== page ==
Living with an eating disorder was like living in a prison. Internally I was trapped in obsessive routines driven by guilt and self-hatred.
In the new ANU Reporter, undergraduate student RACHAEL STEVENS opens up about her struggles with anorexia and severe depression.
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There's that old saying that "what doesn't kill you makes you stronger". To be honest, I never really understood what it meant.
It wasn't until I nearly lost my life that I discovered that overused cliché had some truth to it.
When I was 15, I collapsed at school. I was rushed to the emergency unit and placed on a set of scales. It was then my secrets began to spill out, secrets I had been hiding since I was six years old.
That day at the hospital I was told that I wasn't just physically sick. That was the day I discovered I was suffering from a mental illness; severe anorexia nervosa.
Living with an eating disorder was like living in a prison. Internally I was trapped in obsessive routines driven by guilt and self-hatred. Despite how dangerously low my weight became, I would look in the mirror and feel disgusted and repulsed.
I desperately wanted to become invisible and fade away into nothing. Starvation offered me that, but came at a great cost.
I was placed in a wheelchair
In hospital I was placed in a wheelchair, threatened with a feeding tube and told my organs were shutting down. I was at risk of going into cardiac arrest.
Yet, the things that didn't kill me somehow made me stronger. Hospital was my opportunity to stop pretending and receive the help I desperately needed.
In the psychiatric ward where my situation was at its ugliest, I made the decision I wanted to live. After I was challenged by the words of another dying patient - "You must have some reason to get out of bed in the morning?" - I became determined to live. I discovered my faith and began to hope for the future.
This hope carried me through the next four years of intensive outpatient treatment. I put on 20 kilograms, finally reaching the healthy weight range.
Despite fixing things externally, however, the real battle was taking place in my mind. I felt I was constantly at war with thoughts of worthlessness, making me increasingly despondent and disconnected from reality.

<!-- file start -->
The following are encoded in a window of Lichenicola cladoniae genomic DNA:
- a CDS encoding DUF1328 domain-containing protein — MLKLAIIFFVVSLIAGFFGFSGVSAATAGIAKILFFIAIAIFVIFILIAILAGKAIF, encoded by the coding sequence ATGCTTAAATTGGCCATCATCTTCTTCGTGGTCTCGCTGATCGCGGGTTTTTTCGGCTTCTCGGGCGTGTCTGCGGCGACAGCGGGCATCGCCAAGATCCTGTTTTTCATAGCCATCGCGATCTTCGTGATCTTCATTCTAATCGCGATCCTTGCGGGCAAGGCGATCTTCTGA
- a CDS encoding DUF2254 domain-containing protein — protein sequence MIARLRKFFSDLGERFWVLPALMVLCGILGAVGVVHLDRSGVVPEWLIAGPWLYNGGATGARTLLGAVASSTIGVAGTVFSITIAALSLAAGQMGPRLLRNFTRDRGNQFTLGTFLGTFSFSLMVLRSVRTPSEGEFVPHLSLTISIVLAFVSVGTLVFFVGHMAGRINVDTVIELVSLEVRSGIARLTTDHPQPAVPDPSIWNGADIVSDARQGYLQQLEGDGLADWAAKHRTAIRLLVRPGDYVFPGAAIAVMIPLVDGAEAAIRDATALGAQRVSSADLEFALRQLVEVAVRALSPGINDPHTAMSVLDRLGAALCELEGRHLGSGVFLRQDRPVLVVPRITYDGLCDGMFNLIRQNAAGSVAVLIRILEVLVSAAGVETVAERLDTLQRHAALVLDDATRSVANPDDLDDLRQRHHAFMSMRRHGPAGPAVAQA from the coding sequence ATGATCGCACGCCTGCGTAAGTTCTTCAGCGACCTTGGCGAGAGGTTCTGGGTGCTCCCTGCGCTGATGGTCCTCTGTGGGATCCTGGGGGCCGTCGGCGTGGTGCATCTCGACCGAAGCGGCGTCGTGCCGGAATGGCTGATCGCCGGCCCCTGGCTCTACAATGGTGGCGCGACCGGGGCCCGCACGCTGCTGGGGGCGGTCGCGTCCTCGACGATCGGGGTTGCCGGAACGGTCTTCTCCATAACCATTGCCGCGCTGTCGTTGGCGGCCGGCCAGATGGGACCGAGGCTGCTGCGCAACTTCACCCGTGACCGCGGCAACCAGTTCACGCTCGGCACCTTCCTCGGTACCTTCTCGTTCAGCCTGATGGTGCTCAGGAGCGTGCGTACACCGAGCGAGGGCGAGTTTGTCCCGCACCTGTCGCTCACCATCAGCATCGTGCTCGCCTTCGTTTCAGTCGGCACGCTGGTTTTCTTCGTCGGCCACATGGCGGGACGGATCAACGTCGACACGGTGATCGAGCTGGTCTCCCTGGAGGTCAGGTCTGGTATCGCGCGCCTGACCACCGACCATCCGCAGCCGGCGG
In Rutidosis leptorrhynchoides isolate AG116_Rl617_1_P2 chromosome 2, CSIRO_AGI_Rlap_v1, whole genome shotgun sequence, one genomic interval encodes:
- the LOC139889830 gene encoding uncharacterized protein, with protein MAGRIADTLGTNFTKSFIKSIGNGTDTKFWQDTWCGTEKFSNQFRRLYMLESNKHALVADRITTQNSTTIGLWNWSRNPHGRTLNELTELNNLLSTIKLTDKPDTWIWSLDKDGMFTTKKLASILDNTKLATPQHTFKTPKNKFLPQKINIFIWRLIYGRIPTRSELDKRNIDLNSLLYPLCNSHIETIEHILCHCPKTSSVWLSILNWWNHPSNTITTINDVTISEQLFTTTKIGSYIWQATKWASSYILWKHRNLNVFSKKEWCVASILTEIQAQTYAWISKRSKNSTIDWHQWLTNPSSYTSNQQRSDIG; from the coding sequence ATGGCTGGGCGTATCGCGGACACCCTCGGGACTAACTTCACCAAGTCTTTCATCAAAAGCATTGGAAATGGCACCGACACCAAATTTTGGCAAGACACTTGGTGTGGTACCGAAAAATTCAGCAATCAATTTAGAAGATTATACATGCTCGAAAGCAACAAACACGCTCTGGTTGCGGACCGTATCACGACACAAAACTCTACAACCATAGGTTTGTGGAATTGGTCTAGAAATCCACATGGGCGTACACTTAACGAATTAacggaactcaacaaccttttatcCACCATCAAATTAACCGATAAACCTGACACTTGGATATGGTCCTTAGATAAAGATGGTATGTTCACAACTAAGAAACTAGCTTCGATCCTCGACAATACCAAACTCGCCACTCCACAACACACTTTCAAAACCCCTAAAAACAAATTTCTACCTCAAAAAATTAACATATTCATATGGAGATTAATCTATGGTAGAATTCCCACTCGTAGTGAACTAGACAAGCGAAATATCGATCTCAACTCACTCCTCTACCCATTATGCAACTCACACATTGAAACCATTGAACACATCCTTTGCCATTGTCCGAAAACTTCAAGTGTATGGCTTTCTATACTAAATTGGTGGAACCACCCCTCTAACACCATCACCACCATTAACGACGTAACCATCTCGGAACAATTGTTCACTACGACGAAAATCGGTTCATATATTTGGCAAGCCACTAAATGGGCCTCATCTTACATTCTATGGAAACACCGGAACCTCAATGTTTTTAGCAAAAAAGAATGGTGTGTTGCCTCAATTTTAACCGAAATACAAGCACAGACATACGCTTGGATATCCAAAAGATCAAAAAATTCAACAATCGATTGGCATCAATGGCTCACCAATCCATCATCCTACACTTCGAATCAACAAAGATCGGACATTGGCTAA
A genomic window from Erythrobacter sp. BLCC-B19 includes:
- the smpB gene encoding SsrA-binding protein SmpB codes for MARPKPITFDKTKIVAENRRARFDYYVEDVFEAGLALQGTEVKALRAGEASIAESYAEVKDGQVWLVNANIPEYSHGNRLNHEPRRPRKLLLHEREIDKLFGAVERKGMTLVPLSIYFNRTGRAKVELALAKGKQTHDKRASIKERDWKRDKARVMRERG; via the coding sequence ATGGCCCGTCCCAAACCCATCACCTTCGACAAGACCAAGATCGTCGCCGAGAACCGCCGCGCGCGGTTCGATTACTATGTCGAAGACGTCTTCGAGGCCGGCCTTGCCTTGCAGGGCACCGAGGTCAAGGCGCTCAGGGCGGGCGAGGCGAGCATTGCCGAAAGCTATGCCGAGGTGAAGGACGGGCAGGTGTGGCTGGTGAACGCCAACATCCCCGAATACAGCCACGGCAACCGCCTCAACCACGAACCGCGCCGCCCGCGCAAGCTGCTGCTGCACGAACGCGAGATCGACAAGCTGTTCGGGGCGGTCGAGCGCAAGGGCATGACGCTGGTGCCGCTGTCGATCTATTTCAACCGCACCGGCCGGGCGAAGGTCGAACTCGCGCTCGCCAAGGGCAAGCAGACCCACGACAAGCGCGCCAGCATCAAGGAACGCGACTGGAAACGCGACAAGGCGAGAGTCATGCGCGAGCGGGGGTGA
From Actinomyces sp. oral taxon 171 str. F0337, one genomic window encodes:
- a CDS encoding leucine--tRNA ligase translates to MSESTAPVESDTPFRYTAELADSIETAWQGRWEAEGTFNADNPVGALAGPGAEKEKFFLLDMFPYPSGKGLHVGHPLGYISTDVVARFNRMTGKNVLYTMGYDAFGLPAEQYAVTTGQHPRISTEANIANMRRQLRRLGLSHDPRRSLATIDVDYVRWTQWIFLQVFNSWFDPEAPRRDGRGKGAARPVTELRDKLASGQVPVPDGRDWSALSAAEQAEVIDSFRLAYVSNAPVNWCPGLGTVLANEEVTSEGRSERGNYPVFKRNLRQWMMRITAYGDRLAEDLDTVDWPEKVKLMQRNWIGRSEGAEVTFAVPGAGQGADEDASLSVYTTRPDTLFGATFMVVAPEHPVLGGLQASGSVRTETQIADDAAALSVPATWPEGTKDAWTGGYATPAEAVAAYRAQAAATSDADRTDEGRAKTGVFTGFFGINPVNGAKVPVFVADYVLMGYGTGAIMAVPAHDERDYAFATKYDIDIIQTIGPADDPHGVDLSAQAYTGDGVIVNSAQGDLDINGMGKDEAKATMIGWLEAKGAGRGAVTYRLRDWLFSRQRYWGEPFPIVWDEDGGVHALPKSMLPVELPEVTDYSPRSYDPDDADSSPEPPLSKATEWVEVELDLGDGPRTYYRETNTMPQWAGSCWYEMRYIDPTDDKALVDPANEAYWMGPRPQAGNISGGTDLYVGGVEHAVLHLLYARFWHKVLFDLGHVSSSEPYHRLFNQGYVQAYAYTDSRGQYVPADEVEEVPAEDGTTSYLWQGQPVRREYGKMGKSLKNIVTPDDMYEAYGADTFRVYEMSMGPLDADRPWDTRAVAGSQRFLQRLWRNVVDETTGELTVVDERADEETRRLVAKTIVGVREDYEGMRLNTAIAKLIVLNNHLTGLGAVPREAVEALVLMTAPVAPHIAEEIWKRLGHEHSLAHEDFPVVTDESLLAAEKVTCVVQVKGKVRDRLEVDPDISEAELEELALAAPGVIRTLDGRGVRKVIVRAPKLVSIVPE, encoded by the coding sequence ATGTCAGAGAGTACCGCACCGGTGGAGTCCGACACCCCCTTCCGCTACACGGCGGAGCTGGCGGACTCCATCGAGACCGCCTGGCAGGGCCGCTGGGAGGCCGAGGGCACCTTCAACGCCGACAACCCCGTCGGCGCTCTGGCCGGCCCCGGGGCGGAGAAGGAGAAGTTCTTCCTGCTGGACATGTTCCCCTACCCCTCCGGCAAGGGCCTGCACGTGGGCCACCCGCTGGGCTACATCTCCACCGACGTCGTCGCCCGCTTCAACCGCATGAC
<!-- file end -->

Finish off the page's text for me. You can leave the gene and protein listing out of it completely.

That feeling of numbness
At 17, my diagnosis was clinical depression. I was admitted into psychiatric care on more than three occasions for attempting to take my life. I thought that feeling of numbness and pain would never leave - but it did.
I am now 23 and fully recovered from anorexia and clinical depression. It has been a challenging and almost impossible journey at times, but I am so grateful to be alive.
My experiences of overcoming a mental illness have enriched my life. I know personally that what hasn't killed me has made me a more compassionate person.
There is hope
I believe our hardest battles can shape who we are for the better, producing perseverance, maturity and hope in our lives. My time spent with young people in psych wards revealed to me that there is hope in the most broken places.
Out of my darkest moments has emerged a love for people and a passion to see them cared for, listened to, and loved.
I have realised how much people truly matter and the joy that comes from helping them. This has inspired me to spread a message of hope and recovery.
I have written a book called The Skeleton Diaries, which demonstrates to young people that their past does not have to be their prison. I also speak to young people in schools and create artwork.
Coming so close to death on so many occasions has shown me that life is short and incredibly valuable.
Every day I feel extremely grateful to be alive, healthy and able to breathe, study, help people and share time with those I love.
Living, walking and breathing this journey has shown me that there is hope in hopeless situations and we can help others find it.